24 May 2016

Roskilde Cathedral ...

 ... in the Kingdom of Denmark could occupy a long article. With its combination of brickwork and whitewash, I found it curiously reminiscent of the Anglican Shrine Church at Walsingham ... and of early brick Romanesque churches on the shores of the Med.

Two things that struck me:

(1) The four pillars surrounding the chancel contain within them (behind stone tablets) and at some height the remains of four people concerned with the Cathedral; together with frescoes. These individuals died well before the Cathedral was built, but were moved here from an earlier church. What interested me was that, during one of the most memorable expeditions of my life, to visit the Fathers and Brethren of the Sons of the Most Holy Redeemer on Papa Stronsay, my kindly hosts took me to see the beautiful rose-coloured Romanesque cathedral at Kirkwall. There, in 1919, were discovered behind loose ashlar stones on the rectangular pier of the choir's South Arcade, the relics of S Magnus. In a similar place are those of S Rognvald. Was it a common practice to reinter important people within the pillars of churches? Or is there something 'Nordic' about it?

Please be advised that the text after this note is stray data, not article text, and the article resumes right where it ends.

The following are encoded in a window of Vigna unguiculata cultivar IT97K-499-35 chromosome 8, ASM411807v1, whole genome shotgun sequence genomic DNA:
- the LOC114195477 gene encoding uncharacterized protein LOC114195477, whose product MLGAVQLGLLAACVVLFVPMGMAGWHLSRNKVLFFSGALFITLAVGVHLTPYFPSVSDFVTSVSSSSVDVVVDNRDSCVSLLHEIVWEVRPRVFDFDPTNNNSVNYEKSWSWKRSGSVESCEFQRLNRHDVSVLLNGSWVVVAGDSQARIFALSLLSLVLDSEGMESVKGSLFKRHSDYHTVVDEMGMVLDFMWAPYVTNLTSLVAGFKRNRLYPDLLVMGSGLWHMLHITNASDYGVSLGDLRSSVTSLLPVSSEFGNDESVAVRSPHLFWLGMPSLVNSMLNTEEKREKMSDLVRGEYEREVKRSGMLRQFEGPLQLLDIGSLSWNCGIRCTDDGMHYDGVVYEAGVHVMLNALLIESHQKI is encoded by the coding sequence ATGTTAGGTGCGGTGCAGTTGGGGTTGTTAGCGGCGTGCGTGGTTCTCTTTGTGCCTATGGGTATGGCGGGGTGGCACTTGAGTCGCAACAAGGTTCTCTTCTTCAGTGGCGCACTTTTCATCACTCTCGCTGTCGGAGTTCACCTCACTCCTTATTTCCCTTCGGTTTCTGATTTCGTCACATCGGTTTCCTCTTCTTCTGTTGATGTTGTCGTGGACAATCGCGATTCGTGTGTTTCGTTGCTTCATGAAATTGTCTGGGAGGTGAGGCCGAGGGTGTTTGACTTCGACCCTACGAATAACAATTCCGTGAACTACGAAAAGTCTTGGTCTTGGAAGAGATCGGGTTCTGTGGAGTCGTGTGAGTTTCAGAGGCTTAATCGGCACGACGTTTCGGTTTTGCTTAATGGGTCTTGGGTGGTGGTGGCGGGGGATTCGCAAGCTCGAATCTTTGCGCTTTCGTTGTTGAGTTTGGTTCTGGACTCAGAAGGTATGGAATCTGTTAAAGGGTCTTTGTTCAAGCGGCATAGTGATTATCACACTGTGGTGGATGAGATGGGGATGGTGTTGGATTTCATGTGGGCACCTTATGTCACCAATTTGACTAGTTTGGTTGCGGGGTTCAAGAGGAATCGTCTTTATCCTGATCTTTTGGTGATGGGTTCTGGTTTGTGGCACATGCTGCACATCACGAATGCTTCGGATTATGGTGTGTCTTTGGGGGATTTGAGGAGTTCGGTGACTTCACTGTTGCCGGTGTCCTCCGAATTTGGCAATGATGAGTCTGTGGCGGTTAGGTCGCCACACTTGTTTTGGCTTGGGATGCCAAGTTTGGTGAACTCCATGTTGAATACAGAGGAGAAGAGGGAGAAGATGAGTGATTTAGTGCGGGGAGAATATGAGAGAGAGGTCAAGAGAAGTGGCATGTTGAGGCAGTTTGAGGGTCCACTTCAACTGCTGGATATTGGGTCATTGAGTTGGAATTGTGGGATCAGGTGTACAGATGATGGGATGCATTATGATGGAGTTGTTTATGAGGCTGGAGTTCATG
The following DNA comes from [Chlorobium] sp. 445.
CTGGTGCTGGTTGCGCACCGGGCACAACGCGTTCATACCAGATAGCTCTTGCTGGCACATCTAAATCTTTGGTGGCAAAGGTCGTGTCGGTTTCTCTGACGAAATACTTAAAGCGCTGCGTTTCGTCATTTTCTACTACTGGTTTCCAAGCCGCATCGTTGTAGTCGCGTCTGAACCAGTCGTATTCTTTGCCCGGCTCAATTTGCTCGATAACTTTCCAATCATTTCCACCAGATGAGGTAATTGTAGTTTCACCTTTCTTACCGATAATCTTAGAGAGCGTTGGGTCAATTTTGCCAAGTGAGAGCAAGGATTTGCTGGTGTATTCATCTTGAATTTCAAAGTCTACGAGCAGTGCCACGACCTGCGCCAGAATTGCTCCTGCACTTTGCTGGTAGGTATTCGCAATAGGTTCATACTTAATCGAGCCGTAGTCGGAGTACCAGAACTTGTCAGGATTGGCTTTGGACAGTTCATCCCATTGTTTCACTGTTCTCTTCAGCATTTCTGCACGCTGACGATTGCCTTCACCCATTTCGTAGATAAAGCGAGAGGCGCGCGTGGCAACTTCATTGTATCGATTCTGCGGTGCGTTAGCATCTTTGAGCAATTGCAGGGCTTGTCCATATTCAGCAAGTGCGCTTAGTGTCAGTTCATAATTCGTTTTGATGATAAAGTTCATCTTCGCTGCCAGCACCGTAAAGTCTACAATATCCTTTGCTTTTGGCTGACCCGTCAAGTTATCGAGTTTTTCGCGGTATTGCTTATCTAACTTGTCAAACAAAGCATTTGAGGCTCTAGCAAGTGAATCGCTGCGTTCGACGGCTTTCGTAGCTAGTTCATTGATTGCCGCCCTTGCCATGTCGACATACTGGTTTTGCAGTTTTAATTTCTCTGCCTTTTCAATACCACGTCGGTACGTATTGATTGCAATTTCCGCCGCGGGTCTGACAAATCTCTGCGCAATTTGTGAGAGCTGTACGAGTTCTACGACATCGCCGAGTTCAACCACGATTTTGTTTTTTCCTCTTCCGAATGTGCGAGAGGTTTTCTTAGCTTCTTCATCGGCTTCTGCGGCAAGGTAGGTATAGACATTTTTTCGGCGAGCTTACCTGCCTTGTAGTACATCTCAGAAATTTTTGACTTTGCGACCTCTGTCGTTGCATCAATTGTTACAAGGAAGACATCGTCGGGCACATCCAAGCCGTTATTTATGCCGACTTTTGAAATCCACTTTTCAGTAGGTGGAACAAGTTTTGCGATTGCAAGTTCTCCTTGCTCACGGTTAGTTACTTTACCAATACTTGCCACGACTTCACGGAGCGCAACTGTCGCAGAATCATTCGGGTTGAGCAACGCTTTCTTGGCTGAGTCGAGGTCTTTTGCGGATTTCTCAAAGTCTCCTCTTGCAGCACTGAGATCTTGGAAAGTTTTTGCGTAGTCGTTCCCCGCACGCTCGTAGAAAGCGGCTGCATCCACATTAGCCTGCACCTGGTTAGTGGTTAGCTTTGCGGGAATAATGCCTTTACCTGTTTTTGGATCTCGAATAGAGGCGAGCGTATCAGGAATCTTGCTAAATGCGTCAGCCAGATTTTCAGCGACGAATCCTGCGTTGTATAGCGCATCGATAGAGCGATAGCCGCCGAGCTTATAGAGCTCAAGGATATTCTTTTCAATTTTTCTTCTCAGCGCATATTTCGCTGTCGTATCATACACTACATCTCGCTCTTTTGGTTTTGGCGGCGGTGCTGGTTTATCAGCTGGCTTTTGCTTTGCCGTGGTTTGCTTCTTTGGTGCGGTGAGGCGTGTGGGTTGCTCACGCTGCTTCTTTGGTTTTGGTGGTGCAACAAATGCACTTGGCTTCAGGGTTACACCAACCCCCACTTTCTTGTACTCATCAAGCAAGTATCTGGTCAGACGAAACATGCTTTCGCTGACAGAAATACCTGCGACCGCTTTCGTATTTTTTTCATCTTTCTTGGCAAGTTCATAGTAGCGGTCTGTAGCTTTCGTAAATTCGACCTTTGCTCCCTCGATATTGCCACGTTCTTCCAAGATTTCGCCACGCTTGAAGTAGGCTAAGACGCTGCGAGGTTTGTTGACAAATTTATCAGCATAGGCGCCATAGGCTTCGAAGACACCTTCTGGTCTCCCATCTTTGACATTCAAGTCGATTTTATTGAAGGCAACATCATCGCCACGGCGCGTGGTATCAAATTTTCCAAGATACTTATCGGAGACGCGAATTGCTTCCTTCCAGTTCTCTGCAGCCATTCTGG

(2) The medieval side-chapels at Roskilde preserve much of their medieval painting, revealing that they each had their own complete set of Consecration Crosses. This presumably implies that each was consecrated separately with the full Consecration Rite for a church ... so that they are rather like what I believe some Byzantines call parekklesiai. Yes?

1 comment:

Ben Whitworth said...

I can't answer your question about "pillar-burial", as the Kirkwall examples were the only ones I knew of before reading this blog post, but did you know that Roskilde Cathedral's altar dedicated to St Magnus of Orkney was located just a little way west of the south-west chancel pillar? Roskilde was one of the centres of the cult of St Magnus. His feast day (19 August in Denmark) was kept as one of highest rank within the city of Roskilde, and of the four early printed books containing his liturgical office, two were printed for Roskilde.